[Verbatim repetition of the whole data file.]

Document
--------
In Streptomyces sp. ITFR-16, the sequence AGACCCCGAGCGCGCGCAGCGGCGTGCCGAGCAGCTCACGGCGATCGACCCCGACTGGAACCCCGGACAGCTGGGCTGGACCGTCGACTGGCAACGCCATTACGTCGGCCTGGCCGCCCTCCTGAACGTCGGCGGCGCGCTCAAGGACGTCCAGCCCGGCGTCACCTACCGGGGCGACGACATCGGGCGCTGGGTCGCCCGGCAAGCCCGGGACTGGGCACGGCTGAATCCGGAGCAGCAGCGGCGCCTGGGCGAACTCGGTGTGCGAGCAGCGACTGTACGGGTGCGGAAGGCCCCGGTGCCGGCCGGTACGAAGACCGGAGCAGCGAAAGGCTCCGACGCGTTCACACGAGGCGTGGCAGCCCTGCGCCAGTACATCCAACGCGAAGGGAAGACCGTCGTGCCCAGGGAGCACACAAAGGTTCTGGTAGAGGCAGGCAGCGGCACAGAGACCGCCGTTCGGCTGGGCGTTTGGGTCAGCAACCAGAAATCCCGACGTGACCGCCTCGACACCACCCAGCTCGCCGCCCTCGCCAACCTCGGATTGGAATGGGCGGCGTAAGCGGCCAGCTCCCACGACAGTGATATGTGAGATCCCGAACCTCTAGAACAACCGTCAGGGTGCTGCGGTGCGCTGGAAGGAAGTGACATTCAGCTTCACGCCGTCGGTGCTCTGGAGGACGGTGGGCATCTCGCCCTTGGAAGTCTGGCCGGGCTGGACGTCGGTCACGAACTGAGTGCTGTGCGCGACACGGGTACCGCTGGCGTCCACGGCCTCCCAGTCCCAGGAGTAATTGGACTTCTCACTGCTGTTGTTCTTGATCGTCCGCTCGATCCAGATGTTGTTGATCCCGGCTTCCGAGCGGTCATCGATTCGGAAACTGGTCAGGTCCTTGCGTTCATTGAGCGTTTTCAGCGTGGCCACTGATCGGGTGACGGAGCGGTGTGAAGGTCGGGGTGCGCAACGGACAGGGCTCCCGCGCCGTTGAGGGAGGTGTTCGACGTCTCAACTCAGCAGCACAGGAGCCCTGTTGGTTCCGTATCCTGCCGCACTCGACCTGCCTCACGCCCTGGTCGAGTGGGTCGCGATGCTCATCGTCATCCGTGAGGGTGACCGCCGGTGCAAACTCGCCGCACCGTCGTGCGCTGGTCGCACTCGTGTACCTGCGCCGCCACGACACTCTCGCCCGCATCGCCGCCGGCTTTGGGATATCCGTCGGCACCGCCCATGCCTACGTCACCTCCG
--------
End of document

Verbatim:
In Streptomyces sp. ITFR-16, the sequence AGACCCCGAGCGCGCGCAGCGGCGTGCCGAGCAGCTCACGGCGATCGACCCCGACTGGAACCCCGGACAGCTGGGCTGGACCGTCGACTGGCAACGCCATTACGTCGGCCTGGCCGCCCTCCTGAACGTCGGCGGCGCGCTCAAGGACGTCCAGCCCGGCGTCACCTACCGGGGCGACGACATCGGGCGCTGGGTCGCCCGGCAAGCCCGGGACTGGGCACGGCTGAATCCGGAGCAGCAGCGGCGCCTGGGCGAACTCGGTGTGCGAGCAGCGACTGTACGGGTGCGGAAGGCCCCGGTGCCGGCCGGTACGAAGACCGGAGCAGCGAAAGGCTCCGACGCGTTCACACGAGGCGTGGCAGCCCTGCGCCAGTACATCCAACGCGAAGGGAAGACCGTCGTGCCCAGGGAGCACACAAAGGTTCTGGTAGAGGCAGGCAGCGGCACAGAGACCGCCGTTCGGCTGGGCGTTTGGGTCAGCAACCAGAAATCCCGACGTGACCGCCTCGACACCACCCAGCTCGCCGCCCTCGCCAACCTCGGATTGGAATGGGCGGCGTAAGCGGCCAGCTCCCACGACAGTGATATGTGAGATCCCGAACCTCTAGAACAACCGTCAGGGTGCTGCGGTGCGCTGGAAGGAAGTGACATTCAGCTTCACGCCGTCGGTGCTCTGGAGGACGGTGGGCATCTCGCCCTTGGAAGTCTGGCCGGGCTGGACGTCGGTCACGAACTGAGTGCTGTGCGCGACACGGGTACCGCTGGCGTCCACGGCCTCCCAGTCCCAGGAGTAATTGGACTTCTCACTGCTGTTGTTCTTGATCGTCCGCTCGATCCAGATGTTGTTGATCCCGGCTTCCGAGCGGTCATCGATTCGGAAACTGGTCAGGTCCTTGCGTTCATTGAGCGTTTTCAGCGTGGCCACTGATCGGGTGACGGAGCGGTGTGAAGGTCGGGGTGCGCAACGGACAGGGCTCCCGCGCCGTTGAGGGAGGTGTTCGACGTCTCAACTCAGCAGCACAGGAGCCCTGTTGGTTCCGTATCCTGCCGCACTCGACCTGCCTCACGCCCTGGTCGAGTGGGTCGCGATGCTCATCGTCATCCGTGAGGGTGACCGCCGGTGCAAACTCGCCGCACCGTCGTGCGCTGGTCGCACTCGTGTACCTGCGCCGCCACGACACTCTCGCCCGCATCGCCGCCGGCTTTGGGATATCCGTCGGCACCGCCCATGCCTACGTCACCTCCG